It wasn't as though Newton was asked to make every manner of throw Monday. But he dipped into a variety of tools in his toolbelt.

Where Newton's issues occasionally popped up, which continued a bit of a trend from Sunday, was what happened before he released his passes.

 Patriots Talk Podcast: Has Cam Newton fallen off enough to give Mac Jones a shot? Listen & Subscribe | Watch on YouTube

He held onto the football long enough twice to be sacked by second-year outside linebacker Josh Uche. The first led to an ill-advised throw that was actually picked off by Adrian Phillips. (Because the "sack" came first, you don't see a pick in Newton's stat line in our "The Numbers" section. We don't tally throws after obvious sacks.) The second came after Matt Judon got initial pressure, which forced Newton to pull the ball down and seek open space within the pocket. 

Newton also held onto one long enough that Devin McCourty was able to read where the throw was going long before it got there. Had it been a full-contact session, Kendrick Bourne would've absorbed one of the biggest hits of camp. But McCourty clearly understood it was still early August. He let up, knowing the rep was still a win for the defense.


With more competitive reps in the passing game on the horizon, and a preseason game Thursday, it'll be interesting to see how quickly both Patriots quarterbacks are able to get rid of the football and keep the chains moving. When both have run into trouble, they've typically been sitting and scanning behind the line of scrimmage.

Jones finishes strong: It was a herky-jerky start to Jones' day. Working against air, throwing slants to wideouts, Jones was a tick off. He threw behind his targets. He threw low. His foot slipped on one attempt and his oomph-less pass landed incomplete. 

But things picked up later.

After his long wait to get into the competitive period -- he watched as Newton and then Hoyer took their snaps -- he completed three of his first four passes while running with the top offense. Two went to Bourne and were impressive for different reasons. One came against the blitz and was out quickly on a slant. The other went to Bourne on a scramble drill pass thrown back across Jones' body to the middle of the field after rolling left away from pressure.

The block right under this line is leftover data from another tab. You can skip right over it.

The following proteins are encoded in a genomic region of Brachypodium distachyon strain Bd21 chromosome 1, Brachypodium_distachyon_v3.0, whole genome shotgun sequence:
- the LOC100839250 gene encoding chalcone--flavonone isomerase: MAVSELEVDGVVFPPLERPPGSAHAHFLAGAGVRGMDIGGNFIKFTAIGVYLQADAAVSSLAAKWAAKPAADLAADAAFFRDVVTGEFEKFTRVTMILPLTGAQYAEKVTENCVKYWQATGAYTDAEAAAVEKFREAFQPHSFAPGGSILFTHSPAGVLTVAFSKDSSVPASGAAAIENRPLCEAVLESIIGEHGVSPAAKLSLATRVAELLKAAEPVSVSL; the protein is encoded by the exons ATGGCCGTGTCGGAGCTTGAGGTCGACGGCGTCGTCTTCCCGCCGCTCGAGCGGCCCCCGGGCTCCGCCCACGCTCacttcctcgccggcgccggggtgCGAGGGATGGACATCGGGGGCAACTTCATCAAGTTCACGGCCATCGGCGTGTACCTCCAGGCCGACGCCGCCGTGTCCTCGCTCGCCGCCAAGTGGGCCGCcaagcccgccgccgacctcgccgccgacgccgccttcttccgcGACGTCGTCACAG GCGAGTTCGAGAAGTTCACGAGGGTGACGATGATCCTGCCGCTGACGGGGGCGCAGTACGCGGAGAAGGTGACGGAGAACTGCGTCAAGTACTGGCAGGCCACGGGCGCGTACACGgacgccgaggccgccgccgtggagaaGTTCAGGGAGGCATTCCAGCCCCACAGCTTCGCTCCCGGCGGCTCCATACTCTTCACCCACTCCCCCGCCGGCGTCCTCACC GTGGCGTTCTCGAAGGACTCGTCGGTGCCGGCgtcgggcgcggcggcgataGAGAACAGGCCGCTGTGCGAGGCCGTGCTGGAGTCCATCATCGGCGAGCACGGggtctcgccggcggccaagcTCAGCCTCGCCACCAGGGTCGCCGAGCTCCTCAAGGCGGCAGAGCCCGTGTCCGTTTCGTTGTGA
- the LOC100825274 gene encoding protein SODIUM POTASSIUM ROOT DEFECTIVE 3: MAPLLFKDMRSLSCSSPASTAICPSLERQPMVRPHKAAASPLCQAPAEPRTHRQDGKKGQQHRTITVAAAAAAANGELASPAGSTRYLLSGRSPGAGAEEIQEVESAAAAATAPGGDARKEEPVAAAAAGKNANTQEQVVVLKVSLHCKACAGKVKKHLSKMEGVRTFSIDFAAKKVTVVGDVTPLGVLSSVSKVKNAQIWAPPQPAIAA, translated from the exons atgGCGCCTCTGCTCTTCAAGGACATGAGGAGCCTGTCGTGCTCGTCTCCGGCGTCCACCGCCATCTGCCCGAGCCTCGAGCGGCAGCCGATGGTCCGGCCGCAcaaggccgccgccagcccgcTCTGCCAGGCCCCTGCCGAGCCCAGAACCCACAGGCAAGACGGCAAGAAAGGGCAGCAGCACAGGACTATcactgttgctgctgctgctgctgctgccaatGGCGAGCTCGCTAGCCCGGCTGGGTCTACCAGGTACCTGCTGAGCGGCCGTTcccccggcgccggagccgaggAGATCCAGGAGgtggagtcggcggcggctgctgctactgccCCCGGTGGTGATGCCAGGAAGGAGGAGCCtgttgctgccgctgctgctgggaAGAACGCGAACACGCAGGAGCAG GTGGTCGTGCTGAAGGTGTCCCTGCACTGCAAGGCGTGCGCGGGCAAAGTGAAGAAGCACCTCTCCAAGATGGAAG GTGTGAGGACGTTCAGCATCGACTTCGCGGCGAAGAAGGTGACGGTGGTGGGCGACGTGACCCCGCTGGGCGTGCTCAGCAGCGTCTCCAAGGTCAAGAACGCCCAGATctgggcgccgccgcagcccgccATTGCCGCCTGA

Jones isn't known for his athleticism or his ability to make off-platform throws. But he made another accurate scramble-drill throw -- this time moving to his right -- to Wilkerson, which was dropped. He hit Wilkerson two plays later while moving to buy himself some time in the pocket. He bounced left, stopped, and made what looked like an intentionally low throw near the goal line to Wilkerson for a touchdown. 

Jones was the first up in the two-minute period, but he took the field with reserves. He proceeded to complete four straight passes -- with a spike mixed in to stop the clock -- and finished with a back-shoulder touchdown throw to Marvin Hall. His best throw of the day came to start the hurry-up period. It was a near-replica of Newton's throw to White earlier in the practice. Bucket throw. Michel caught it over his shoulder and got both feet in bounds before his momentum carried him out. 

There's more throwing to come, but Jones had the more consistent day. And he impressed while on the move, something that not many anticipated would be part of his game at the NFL level. Time will tell as to whether or not it can continue to be, but he seems athletic enough to occasionally make those types of plays.